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Irregularities in CAA appointments come to light

KARACHI: Pakistan's aviation industry, still reeling from the fake license scandal, has been struck by another alarming discovery regarding irregularities in the Civil Aviation Authority (CAA) appointments.

It has come to light that the CAA has engaged in mismanagement concerning the appointment for the role of Additional Director Aero Medical. This position is critical as it involves certifying commercial pilots as medically “fit” to operate aircraft, making any improper appointment a serious concern for pilot medical fitness.

This revelation follows the 2020 fake license scandal, which led to European authorities banning Pakistani airlines in July 2020 after it was revealed that pilots held “fake” licenses, according to then-aviation minister Ghulam Sarwar.

The startling news emerged as the aviation minister presented an interim report on the probe into the Pakistan International Airlines (PIA) flight PK-8303 crash, which resulted in the deaths of 85 passengers after crashing in Karachi on May 22, 2020.

Last month, sources informed Geo News that PIA would have to wait longer to resume operations in European countries as the European Union Aviation Safety Agency (EASA) extended its ban on the national carrier.

The commission, responding to a report submitted by Pakistani officials on May 31, urged Islamabad to appoint professionally qualified officers in civil aviation.

The report revealed that the four-year ban was imposed due to CAA’s non-seriousness, and sources warned that the continued suspension of flights to European countries could negatively impact PIA’s privatization.

**Physically Unfit Officer Assessing Pilots’ Medical Fitness**

Despite this, the CAA has continued to engage in significant irregularities in the key appointment of Additional Director Aero Medical. It was revealed that the previous officeholder had a hearing impairment and was responsible for assessing pilots’ hearing ability. The doctor, appointed due to favoritism despite HR department reservations, was later replaced for an audit-related visit by a physically fit doctor.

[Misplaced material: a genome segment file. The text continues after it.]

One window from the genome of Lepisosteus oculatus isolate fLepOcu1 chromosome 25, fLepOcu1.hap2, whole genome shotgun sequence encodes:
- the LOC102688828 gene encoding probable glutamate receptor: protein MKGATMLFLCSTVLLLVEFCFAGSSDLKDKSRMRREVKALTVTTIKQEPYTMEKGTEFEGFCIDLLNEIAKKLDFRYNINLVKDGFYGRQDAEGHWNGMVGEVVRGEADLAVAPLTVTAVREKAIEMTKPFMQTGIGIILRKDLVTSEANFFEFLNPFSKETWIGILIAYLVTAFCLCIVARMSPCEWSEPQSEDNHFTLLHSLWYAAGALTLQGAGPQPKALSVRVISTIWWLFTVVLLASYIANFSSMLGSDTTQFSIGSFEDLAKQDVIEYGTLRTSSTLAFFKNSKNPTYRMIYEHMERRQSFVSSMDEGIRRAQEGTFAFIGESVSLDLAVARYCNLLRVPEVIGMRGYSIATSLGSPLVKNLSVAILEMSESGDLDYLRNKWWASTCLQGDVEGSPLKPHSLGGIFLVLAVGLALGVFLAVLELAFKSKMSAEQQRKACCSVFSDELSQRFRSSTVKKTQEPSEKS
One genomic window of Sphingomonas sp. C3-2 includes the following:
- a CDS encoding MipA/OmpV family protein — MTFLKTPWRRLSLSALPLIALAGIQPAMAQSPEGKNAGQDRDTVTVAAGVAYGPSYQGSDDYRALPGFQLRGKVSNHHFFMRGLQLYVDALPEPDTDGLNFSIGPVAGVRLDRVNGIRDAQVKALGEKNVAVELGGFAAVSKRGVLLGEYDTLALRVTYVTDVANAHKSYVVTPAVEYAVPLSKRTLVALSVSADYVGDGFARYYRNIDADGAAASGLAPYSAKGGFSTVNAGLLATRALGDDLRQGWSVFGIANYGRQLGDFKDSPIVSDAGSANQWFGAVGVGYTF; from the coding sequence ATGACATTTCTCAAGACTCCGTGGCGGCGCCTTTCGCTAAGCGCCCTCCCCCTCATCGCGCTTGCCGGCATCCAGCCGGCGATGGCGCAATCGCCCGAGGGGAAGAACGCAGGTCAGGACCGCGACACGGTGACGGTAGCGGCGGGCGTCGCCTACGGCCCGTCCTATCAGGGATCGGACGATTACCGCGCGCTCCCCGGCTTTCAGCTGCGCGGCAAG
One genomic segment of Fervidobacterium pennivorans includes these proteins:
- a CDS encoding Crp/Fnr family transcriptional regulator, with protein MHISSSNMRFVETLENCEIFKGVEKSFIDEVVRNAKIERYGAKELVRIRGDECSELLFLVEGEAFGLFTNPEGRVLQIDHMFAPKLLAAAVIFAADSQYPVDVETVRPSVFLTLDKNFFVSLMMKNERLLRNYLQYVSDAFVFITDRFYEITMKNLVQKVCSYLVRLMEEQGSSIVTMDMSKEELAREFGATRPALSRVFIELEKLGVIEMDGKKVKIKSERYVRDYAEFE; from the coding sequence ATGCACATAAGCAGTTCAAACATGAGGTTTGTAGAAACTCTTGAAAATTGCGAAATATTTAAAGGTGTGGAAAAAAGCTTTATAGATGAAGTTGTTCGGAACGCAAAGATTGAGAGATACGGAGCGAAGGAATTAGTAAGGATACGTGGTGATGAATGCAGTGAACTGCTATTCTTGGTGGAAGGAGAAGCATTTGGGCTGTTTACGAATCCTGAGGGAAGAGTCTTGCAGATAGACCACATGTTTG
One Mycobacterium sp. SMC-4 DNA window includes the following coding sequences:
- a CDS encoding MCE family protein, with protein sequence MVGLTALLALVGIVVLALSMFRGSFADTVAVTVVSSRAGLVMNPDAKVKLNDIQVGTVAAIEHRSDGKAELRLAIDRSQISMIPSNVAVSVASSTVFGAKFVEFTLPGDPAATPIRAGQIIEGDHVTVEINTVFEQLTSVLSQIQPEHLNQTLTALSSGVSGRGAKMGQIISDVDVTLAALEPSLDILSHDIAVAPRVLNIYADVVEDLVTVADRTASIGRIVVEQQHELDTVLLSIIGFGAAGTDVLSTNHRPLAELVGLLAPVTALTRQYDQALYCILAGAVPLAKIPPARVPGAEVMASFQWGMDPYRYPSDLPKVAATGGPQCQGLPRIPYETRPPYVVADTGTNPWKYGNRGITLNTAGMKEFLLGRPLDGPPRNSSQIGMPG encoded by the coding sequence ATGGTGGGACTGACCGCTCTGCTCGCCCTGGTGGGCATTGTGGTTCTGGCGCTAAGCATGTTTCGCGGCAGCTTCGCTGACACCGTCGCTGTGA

Dr. Ahreema Badar has now been appointed in this role, but she is also unqualified, lacking both the necessary experience and academic credentials recognized by the Higher Education Commission (HEC). Dr. Badar does not have an Aerospace Medicine Diploma from Pakistan’s sole ICAO-recognized Aero Medical Institute at Karachi’s Pakistan Airforce Base Masroor. Instead, she holds a diploma from an unrecognized university that has since discontinued the course.

Dr. Badar’s resume indicates no experience in pilot medical assessments, contrary to ICAO’s mandatory experience requirements. Sources claim she does not meet the criteria outlined in Document 8984.

During ICAO’s audit visit last month, the CAA repeated previous misconduct by presenting another doctor in place of Dr. Badar, who has since resumed her responsibilities as Additional Director Aero Medical.

When questioned by Geo News, CAA officials asserted that appointments within the regulatory authority were made on merit, following strict and transparent procedures focusing on eligibility, experience, skills, and suitability. However, they did not respond to inquiries about Dr. Badar’s lack of relevant experience.

These revelations have exposed significant mismanagement within the CAA and raised serious concerns among the country’s commercial pilots. There is growing worry that Pakistani pilots’ licenses might again face intense scrutiny and skepticism if international organizations become aware of these issues.

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